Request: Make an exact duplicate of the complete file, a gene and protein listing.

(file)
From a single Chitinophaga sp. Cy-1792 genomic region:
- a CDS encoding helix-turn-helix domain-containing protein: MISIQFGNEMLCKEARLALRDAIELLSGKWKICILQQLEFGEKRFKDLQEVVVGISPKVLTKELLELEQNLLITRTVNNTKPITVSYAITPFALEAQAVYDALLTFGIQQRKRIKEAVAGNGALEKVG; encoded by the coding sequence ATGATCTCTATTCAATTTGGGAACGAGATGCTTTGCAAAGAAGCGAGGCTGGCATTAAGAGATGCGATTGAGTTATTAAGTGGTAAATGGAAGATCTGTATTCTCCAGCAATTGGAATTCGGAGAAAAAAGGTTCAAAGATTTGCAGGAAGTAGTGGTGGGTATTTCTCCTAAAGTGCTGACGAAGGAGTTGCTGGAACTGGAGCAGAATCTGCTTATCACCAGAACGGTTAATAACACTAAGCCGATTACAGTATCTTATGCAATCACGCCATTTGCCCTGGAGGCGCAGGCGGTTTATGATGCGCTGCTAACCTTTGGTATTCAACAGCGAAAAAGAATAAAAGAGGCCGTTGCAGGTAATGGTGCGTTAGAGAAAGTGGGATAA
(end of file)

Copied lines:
From a single Chitinophaga sp. Cy-1792 genomic region:
- a CDS encoding helix-turn-helix domain-containing protein: MISIQFGNEMLCKEARLALRDAIELLSGKWKICILQQLEFGEKRFKDLQEVVVGISPKVLTKELLELEQNLLITRTVNNTKPITVSYAITPFALEAQAVYDALLTFGIQQRKRIKEAVAGNGALEKVG; encoded by the coding sequence ATGATCTCTATTCAATTTGGGAACGAGATGCTTTGCAAAGAAGCGAGGCTGGCATTAAGAGATGCGATTGAGTTATTAAGTGGTAAATGGAAGATCTGTATTCTCCAGCAATTGGAATTCGGAGAAAAAAGGTTCAAAGATTTGCAGGAAGTAGTGGTGGGTATTTCTCCTAAAGTGCTGACGAAGGAGTTGCTGGAACTGGAGCAGAATCTGCTTATCACCAGAACGGTTAATAACACTAAGCCGATTACAGTATCTTATGCAATCACGCCATTTGCCCTGGAGGCGCAGGCGGTTTATGATGCGCTGCTAACCTTTGGTATTCAACAGCGAAAAAGAATAAAAGAGGCCGTTGCAGGTAATGGTGCGTTAGAGAAAGTGGGATAA